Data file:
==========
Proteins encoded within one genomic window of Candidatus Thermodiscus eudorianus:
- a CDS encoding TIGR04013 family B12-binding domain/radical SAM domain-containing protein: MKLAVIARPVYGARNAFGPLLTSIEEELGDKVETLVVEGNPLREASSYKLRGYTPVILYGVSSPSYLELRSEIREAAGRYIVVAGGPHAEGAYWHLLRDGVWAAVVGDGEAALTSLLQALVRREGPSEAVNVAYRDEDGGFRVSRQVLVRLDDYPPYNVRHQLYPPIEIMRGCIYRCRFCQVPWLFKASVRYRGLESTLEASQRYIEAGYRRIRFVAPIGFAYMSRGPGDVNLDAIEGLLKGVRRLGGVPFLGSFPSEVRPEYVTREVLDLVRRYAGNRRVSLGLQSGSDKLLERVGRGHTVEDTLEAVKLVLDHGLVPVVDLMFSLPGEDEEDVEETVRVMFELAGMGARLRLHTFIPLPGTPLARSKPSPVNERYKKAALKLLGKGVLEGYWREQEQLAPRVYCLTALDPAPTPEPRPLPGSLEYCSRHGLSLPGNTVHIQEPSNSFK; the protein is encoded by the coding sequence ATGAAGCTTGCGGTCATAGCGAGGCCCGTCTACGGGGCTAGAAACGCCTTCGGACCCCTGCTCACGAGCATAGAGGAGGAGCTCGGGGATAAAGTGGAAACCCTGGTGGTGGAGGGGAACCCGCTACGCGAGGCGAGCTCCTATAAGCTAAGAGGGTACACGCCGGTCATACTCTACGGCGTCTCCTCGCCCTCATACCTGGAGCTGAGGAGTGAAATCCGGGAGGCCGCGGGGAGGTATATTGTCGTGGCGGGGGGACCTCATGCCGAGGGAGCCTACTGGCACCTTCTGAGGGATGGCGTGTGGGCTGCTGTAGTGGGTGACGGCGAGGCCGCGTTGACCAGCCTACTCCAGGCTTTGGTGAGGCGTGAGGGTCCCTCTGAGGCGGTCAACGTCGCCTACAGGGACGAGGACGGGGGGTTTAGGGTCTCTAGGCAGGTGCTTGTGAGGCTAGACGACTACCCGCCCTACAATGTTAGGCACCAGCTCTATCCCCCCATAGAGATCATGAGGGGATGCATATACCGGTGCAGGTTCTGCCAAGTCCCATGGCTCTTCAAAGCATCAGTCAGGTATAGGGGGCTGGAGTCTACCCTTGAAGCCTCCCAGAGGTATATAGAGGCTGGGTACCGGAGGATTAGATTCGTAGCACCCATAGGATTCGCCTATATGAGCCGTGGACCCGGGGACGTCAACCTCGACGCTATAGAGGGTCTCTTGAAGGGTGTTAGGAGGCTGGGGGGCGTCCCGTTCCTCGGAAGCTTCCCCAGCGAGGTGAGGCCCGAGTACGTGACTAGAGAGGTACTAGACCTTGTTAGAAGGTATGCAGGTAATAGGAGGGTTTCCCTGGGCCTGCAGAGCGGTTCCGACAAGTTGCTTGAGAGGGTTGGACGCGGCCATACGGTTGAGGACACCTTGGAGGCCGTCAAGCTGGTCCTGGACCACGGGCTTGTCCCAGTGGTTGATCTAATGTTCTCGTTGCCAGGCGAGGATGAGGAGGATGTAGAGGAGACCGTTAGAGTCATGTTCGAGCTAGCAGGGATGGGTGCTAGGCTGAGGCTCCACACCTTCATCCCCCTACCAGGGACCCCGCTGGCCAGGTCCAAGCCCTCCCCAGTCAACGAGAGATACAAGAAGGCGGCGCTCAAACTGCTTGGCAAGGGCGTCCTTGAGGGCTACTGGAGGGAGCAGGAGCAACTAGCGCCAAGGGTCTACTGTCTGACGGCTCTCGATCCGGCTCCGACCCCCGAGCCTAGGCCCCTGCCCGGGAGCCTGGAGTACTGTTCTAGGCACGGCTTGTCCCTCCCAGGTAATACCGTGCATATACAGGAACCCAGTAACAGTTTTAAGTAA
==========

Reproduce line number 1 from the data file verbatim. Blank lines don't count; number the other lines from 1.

Proteins encoded within one genomic window of Candidatus Thermodiscus eudorianus: